Jasmin Vardimon’s Justitia revolves around a murder trial – literally revolves, as Merle Hensel’s set rotates to take us from court room to crime scene. With each turn, the show plays out a different aspect of the case, replaying and rewinding the death from different angles.
Born in Israel but based in London since 1997, Vardimon mixes dance with physical theatre and text, often with a political edge. Justitia, created in 2007, shows the mix at its strongest. The zigzagging storyline reminds us how information can be twisted by context. Aoi Nakamura’s Mimi meets Luke Burrough’s Charlie, in a duet wound up in the folds of a carpet. It’s sweetly romantic, but we’re wondering what and how will go wrong. That rug will turn up as evidence.
With the trial underway, Nakamura gives a mercurial performance as the accused. Playing the same actions as a schemer, an unfaithful wife or in self-defence, she treats her husband’s friend with matey camaraderie or sexual tension. Mafalda Deville’s defending lawyer keeps cutting in, objecting to each as a twist of the facts, trying to reshape the story for the jury and the audience.
As the friend, and corpse, Paul Blackman has some of the best material. Alive or dead, he pops up out of nowhere, often against gravity, usually in mid-sentence. He leads (and bullies) manic group therapy sessions, with a swagger that goes from cruel to cheery.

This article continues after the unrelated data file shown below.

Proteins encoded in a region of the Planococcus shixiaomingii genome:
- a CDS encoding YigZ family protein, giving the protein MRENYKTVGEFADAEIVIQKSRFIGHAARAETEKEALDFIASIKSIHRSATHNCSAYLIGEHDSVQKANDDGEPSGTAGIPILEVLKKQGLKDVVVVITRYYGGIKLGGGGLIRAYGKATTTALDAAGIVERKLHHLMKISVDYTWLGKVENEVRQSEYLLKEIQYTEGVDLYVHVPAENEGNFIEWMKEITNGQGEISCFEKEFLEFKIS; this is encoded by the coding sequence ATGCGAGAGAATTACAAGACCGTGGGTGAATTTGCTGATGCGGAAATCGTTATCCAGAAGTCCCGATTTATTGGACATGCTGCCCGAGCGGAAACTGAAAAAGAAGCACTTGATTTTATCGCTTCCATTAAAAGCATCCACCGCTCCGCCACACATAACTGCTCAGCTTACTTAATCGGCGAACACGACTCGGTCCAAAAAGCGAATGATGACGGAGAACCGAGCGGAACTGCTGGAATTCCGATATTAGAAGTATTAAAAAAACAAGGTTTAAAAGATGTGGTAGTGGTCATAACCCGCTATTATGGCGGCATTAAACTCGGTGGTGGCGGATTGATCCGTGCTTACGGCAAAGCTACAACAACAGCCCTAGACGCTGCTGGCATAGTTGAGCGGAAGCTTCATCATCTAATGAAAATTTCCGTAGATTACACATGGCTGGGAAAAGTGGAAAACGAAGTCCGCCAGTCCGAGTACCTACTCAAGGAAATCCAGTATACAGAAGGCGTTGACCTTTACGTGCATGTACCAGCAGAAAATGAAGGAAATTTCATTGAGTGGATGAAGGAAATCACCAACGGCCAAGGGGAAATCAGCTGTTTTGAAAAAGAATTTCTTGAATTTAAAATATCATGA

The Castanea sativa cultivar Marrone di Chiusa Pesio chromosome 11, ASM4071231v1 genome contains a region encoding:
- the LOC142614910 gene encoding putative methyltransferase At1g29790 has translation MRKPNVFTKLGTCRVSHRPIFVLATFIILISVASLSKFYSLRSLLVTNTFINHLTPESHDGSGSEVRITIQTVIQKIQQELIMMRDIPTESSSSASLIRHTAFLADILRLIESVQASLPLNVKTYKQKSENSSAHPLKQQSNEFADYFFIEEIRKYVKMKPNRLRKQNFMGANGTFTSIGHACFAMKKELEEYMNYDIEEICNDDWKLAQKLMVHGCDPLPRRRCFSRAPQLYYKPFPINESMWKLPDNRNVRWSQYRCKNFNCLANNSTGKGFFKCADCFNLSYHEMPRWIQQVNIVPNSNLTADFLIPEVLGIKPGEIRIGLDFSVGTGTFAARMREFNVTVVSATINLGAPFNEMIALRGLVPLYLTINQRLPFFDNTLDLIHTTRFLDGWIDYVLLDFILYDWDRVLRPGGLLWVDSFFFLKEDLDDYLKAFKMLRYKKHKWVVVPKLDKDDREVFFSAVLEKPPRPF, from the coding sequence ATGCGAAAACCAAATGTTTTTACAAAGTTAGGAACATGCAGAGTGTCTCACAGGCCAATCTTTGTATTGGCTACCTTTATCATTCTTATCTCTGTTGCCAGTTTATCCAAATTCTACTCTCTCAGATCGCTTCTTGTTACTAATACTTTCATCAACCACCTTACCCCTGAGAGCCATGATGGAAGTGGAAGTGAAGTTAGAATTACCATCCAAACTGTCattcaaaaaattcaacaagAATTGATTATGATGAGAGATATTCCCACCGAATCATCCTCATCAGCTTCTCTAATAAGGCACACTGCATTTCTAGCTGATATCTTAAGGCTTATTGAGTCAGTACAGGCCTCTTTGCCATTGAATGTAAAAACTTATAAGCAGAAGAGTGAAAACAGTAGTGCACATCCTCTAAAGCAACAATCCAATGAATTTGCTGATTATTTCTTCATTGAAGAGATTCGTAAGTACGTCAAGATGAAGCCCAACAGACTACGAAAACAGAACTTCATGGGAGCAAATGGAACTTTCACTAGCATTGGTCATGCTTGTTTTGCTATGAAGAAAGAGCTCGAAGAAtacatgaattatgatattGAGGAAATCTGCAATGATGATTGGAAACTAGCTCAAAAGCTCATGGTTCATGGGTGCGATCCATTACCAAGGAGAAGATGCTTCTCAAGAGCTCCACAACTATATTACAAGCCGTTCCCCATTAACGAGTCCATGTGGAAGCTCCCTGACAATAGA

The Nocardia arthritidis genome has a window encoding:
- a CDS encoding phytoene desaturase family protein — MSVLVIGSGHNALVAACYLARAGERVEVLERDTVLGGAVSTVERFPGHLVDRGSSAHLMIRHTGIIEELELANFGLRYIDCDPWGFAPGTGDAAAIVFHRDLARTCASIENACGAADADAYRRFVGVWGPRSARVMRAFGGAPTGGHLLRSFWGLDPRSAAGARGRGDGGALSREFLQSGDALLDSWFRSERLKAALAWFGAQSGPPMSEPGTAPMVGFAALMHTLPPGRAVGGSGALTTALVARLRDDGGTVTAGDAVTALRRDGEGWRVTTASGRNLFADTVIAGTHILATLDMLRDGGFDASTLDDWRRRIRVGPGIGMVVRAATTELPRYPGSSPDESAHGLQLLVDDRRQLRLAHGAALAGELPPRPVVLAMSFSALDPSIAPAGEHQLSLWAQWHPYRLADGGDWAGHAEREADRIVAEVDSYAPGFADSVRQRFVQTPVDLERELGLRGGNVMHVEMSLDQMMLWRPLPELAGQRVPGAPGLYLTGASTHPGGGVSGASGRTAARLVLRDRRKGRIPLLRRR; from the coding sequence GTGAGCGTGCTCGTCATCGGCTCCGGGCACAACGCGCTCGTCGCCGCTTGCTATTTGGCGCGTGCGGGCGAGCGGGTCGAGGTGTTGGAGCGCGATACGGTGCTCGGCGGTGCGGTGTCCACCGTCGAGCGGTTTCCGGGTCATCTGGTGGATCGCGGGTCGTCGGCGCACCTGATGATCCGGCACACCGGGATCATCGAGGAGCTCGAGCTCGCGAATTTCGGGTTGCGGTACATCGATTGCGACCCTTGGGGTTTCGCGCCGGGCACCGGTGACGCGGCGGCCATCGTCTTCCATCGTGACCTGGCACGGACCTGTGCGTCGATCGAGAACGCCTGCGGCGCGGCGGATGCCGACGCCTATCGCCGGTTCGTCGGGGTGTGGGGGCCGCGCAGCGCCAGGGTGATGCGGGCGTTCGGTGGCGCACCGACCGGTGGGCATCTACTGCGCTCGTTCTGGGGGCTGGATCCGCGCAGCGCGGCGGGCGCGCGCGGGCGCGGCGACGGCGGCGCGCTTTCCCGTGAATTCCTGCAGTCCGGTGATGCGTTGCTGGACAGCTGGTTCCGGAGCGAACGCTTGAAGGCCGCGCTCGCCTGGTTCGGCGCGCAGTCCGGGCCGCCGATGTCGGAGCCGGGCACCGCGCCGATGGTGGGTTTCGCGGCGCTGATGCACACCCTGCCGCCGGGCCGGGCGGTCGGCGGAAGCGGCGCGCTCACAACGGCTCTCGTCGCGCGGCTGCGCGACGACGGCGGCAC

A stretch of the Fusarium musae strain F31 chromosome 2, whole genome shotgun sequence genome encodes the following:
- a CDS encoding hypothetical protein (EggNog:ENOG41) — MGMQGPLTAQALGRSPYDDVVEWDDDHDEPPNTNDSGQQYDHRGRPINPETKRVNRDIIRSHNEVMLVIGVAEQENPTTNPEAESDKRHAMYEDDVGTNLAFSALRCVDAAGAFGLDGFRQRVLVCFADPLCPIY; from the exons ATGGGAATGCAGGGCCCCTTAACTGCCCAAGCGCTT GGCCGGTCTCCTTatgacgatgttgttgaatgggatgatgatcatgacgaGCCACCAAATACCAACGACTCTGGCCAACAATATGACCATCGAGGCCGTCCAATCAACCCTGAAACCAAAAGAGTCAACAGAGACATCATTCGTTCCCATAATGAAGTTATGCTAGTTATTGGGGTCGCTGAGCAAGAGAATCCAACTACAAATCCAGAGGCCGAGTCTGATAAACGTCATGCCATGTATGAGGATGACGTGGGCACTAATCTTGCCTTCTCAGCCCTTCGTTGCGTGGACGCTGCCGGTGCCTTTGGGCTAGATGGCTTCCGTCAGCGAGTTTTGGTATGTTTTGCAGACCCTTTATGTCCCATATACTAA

The whole cast jump on and over their chairs in driving unison numbers, climbing the walls to express their trains of thought. Everyday movement opens out into jumps and wrestling partnering, muscular and tough.
Justitia can be baggy, with multiplying side-tracks and stylised setpieces. Vardimon’s own recurring solo, a woman typing, slows down the action. Deville’s memory of a car accident is touchingly played, but seems to have wandered in from another show. Rebecca Lenkiewicz’s script is sometimes sharp, sometimes wordy, very determined to set up Biblical parallels.
Vardimon’s finest scenes are cleverly layered. Attacking a witness’s testimony, the lawyer works her like a puppet in a sexist character-assassination. The gender assumptions are more pointed because Deville is a woman while the witness is danced by Estéban Fourmi, a man in drag. Throughout, Vardimon’s dancers are athletic and heartfelt, distinctive in movement and characterisation.
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